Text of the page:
UK recruiters blame Brexit as staff shortage worsens

Lower absentee rates have led UK firms to employ EU workers, according to a new report. [BasPhoto/Shutterstock]

A shortage of staff for British employers worsened in July, hurt by the departure of European Union workers after last year’s Brexit vote, a group representing recruitment agencies said on Tuesday (8 August).

The Recruitment and Employment Confederation (REC) said the availability of staff overall suffered its biggest fall last month in a year and a half.

“The parts of the economy most reliant on European workers are under even more pressure as many EU workers return home,” REC Chief Executive Kevin Green said.

“Employers are not just struggling to hire the brightest and best, but also people to fill roles such as chefs, drivers and warehouse workers.”

UK spokesman: We do not recognise reported €40 billion Brexit bill

Britain does not recognise media reports that the government is willing to pay €40 billion to exit the European Union, Prime Minister Theresa May’s spokesman said on Monday (7 August).

London in particular was feeling the strain, with hiring growing at a slower pace than anywhere else in Britain.

“Financial services, a crucial part of the London labour market, are not hiring in their usual quantity as the uncertainty caused by Brexit makes them hesitant,” Green said.

Strong trade surplus offers hope for UK services industry post-Brexit

Brexit will take a heavy toll on the UK’s trade in services with the EU but its trade surplus with the rest of the world will cushion the blow if the government can sign new trade deals quickly, experts say.

The increase in demand for staff matched a roughly two-year high in May and pushed up starting salaries for permanent staff at the sharpest pace in 20 months. Hourly pay for short-term staff also increased.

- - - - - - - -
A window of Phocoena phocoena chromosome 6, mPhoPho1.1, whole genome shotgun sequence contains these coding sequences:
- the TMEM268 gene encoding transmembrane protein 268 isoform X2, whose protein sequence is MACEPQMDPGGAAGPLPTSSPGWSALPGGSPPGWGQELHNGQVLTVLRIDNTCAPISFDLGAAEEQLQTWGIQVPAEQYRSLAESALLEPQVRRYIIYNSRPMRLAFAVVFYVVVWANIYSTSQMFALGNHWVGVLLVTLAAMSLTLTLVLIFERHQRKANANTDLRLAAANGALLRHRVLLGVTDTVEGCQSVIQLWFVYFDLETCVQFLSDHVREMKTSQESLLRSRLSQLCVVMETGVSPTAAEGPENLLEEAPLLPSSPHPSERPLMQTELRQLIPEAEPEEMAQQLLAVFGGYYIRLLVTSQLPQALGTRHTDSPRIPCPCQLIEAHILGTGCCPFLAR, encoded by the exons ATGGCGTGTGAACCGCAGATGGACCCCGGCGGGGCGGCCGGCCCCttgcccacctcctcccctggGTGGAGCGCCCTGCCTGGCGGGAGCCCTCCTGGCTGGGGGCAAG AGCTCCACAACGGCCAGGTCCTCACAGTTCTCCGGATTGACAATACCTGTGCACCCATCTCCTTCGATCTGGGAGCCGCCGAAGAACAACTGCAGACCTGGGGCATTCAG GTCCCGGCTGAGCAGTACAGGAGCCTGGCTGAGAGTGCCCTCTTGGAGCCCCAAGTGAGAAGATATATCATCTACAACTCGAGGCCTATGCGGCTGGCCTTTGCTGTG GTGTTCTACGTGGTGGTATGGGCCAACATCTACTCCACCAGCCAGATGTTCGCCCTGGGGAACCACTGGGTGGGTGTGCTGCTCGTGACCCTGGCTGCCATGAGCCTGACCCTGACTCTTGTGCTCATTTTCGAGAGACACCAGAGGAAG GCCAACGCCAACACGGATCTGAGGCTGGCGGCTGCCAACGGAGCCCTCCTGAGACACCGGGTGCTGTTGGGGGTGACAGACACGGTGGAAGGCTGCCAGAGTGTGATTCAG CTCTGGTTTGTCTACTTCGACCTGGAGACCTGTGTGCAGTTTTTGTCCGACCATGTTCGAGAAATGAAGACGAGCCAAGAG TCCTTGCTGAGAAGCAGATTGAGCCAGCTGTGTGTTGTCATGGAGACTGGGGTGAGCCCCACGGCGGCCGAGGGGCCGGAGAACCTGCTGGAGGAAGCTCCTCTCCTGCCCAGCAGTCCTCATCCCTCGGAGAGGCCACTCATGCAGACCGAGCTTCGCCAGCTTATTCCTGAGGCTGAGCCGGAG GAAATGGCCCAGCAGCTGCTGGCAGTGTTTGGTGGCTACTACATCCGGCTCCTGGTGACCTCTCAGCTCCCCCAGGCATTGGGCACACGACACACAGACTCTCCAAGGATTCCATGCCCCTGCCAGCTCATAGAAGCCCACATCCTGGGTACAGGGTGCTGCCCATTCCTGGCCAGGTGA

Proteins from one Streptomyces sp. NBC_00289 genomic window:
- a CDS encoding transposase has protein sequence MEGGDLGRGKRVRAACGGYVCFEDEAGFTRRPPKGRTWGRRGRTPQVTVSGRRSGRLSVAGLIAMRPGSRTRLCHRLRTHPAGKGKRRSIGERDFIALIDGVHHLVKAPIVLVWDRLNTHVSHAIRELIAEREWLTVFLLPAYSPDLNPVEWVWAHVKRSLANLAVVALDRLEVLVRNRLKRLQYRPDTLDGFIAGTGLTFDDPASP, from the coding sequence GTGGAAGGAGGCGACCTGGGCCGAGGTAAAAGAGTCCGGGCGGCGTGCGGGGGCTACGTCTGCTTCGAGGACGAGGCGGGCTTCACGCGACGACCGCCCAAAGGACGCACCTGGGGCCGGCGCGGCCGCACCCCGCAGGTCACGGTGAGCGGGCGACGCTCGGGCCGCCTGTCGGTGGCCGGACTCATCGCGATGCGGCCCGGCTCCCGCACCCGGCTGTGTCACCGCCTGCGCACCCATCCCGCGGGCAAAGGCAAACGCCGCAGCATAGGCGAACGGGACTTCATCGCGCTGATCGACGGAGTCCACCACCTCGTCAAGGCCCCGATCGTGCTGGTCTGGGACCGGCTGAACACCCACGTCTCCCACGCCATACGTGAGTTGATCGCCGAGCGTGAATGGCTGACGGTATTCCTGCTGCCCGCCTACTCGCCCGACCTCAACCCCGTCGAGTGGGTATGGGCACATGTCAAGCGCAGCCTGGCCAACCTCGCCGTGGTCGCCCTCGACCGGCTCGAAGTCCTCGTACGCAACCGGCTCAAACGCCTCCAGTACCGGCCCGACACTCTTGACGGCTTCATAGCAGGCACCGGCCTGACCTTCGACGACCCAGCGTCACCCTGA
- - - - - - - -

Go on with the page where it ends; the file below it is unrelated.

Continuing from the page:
However, previous increases in pay as measured by REC have not translated into big rises in broader measures of wage growth, something the Bank of England is watching closely as it considers when to raise interest rates from record lows.

According to official data, pay including bonuses, when adjusted for inflation, fell by 0.7 percent in the three months to May compared with a year earlier, its sharpest drop since mid-2014.

James McGroy, executive director of Open Britain, a group which lobbied for Britain to stay in the EU and now wants a close relationship with the bloc, said the government needed to make clear that EU citizens were still welcome.

“They should start by dropping their damaging and unachievable target of cutting net migration to the tens of thousands,” he said.

Brexit GDP losses to dwarf Britain's EU budget contributions

As net contributors to the EU budget, the UK’s Brexiteers had hoped they would be better off after leaving the bloc. But the evidence suggests Britain stands to lose more through reduced market access than it could hope to claw back from Brussels.

UK imports and exports will suffer from Brexit isolation

The United Kingdom is a net importer of goods, both from the EU and the rest of the world. While post-Brexit Britain will remain an important export market for the EU-27, its isolation in Europe and loss of preferential access to the bloc’s trading partners could have dramatic consequences.

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